How to Play Seventh Chords on Piano

Most chords start by starting on major scales and then altering their seventh note by dropping it by a semitone to produce major seventh chords that feel both tense and powerful.

Our first chord will be the Major 7th Chord, an easy chord to construct as it simply involves adding B, which is the seventh note of our scale, onto a major triad.

Major 7th Chord

Major 7th chords are four-note chords composed of a triad and an interval of a seventh above its root note, making for more dissonant chords than major and minor triads but used to add emotion and color to songs, often found in jazz, blues, R&B music.

To play a major seventh chord on piano, begin by creating a standard major triad consisting of the root, major third and perfect fifth notes. To create the major seventh, we lower third and seventh by one semitone so they become flat (b). This creates a chord which looks the same but sounds different.

This chord is easily identified by ear, often written as maj7 on sheet music. It provides a great introduction to 7th chords as it builds an excellent foundation for more complex progressions.

Dominant 7th Chord

Dominant seventh chords are one of the most frequently encountered in music, particularly jazz. These chords tend to generate tension via dissonance before eventually returning back to their tonic chord.

Dominant seventh chords are an integral component of blues music and especially boogie-woogie piano. Learn to play an basic 12-bar blues progression using dominant seventh chords with our free Bouncie Boogie lesson in Skoove.

These chords are built upon dominant triads but feature an additional minor seventh above the root to produce dissonance that often evokes feelings of sadness or anxiety.

Diminished seventh chords are another key chord found frequently in jazz. These chords offer the opportunity to experiment with tone modulation since they can be played in any major or minor key – just keep in mind that depending on the key of your song they may need to be sharpened or flattened a semitone or two for optimal use.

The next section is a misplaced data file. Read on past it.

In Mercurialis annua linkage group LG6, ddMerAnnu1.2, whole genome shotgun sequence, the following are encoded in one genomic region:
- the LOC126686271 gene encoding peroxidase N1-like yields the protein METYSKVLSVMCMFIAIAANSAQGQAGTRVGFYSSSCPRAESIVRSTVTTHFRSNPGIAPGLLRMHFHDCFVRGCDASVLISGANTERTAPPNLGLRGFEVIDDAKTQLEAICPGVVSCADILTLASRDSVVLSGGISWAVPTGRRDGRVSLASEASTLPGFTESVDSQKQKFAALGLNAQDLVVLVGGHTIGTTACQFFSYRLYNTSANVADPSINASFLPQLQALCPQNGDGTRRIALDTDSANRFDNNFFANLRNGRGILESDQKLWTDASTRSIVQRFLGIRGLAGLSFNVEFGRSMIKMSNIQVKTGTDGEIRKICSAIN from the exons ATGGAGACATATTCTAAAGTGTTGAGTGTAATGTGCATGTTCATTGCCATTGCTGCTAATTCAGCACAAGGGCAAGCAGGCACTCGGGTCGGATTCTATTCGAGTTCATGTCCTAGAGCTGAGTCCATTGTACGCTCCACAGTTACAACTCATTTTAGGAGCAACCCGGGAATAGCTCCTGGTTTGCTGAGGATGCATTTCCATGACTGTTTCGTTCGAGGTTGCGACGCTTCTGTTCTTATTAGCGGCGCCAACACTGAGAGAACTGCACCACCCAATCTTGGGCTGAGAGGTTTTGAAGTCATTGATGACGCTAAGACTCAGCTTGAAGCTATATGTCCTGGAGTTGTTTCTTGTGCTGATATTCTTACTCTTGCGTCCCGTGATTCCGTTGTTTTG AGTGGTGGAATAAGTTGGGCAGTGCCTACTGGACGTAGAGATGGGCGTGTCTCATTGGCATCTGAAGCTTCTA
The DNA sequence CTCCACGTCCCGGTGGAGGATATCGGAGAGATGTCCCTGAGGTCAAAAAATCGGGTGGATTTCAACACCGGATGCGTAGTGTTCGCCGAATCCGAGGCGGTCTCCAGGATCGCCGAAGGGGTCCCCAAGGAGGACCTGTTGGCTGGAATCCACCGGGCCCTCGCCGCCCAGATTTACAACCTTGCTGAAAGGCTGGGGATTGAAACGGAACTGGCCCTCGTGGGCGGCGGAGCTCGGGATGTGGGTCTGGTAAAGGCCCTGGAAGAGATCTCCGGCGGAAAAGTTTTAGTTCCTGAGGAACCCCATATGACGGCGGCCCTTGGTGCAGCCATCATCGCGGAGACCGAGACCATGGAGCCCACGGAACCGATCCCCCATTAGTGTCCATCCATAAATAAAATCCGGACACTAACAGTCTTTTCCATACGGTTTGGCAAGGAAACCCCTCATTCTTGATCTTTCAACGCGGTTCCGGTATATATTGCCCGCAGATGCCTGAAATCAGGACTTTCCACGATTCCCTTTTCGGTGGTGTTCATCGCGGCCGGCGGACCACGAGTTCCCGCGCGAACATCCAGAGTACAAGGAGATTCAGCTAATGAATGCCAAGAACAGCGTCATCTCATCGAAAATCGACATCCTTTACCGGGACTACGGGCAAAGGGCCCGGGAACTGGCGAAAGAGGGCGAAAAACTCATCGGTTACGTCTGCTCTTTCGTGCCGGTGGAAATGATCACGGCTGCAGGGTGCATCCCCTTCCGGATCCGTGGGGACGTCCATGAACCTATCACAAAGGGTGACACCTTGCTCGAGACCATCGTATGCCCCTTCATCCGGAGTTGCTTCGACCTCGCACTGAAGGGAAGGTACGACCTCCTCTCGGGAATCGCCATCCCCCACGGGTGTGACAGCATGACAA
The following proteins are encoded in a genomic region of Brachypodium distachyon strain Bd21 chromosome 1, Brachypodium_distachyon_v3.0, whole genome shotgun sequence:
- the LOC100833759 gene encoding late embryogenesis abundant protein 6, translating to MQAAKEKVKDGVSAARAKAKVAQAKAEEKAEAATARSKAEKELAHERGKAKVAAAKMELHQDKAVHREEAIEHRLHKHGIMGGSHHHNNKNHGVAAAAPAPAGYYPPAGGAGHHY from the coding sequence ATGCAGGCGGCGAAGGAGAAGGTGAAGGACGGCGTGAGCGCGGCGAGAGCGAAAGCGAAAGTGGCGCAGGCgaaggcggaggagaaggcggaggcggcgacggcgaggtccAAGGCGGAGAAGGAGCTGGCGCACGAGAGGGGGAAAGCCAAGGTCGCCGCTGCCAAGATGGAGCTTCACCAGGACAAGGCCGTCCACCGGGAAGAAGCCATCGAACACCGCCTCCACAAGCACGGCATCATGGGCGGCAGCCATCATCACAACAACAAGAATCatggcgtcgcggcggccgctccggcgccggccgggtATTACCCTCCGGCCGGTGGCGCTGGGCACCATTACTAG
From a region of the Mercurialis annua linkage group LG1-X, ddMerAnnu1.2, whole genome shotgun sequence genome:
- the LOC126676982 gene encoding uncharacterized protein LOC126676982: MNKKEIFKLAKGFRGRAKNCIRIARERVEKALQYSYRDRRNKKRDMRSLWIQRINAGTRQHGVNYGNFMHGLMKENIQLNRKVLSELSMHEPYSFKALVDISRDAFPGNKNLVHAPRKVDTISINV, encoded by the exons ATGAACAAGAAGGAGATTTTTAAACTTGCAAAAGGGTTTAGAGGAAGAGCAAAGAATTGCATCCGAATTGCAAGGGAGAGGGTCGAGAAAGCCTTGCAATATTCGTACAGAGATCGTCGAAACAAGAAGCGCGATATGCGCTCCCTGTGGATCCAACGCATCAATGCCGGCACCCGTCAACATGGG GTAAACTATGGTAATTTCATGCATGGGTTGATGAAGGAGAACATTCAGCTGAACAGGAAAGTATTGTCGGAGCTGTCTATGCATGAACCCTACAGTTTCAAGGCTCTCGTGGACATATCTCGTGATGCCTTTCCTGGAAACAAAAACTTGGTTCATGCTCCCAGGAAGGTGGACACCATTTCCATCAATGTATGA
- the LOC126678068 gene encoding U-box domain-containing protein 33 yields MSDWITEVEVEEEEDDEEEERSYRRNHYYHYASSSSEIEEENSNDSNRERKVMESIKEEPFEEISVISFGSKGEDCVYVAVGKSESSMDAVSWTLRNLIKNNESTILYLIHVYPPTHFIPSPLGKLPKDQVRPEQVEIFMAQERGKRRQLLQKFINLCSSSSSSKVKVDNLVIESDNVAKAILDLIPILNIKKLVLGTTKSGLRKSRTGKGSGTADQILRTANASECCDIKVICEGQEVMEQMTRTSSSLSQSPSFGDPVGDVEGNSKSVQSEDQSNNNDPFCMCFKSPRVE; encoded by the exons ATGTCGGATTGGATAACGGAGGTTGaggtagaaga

Minor 7th Chord

Minor 7th chords combine elements of both major and minor scales. A perfect way to add variety and interest to any progression, minor 7ths can work across genres and musical settings. Just like dominant 7ths you can stack crunchy tones (such as the b9, #11 or 13) onto them for additional texture and dimension.

To play a minor 7th, simply take your root note and add an interval of a minor seventh to it. Keep in mind that musical intervals are determined by alphabetic relationships rather than actual distance between semi-tones.

Seventh chords are an integral part of most piano players’ musical vocabulary and can help add tension, warmth or soulfulness to your piano playing. Most pianists begin learning four note chords using these seventh chords first. In this quick tip video you will discover five essential categories of 7th chords as well as how they’re constructed.

Half Diminished 7th Chord

A half diminished 7th chord is a type of dominant seventh chord with an additional flat 9 interval, distinguishing itself from regular dominant seventh chords by lacking an identifiable root.

To gain an understanding of how this chord is constructed, it can be helpful to refer back to the piano diagram below. This illustrates note interval numbers from A major scale notes as well as any sharp(#) or flat(b) accidental names that may need to be added when needed.

Seventh chords are an integral part of music, especially jazz, R&B and blues. They add depth and emotion to a triad, adding tension and complexity to its soundscape. Learning these chords will take your piano playing to another level – give this lesson a try – soon you’ll be playing them effortlessly!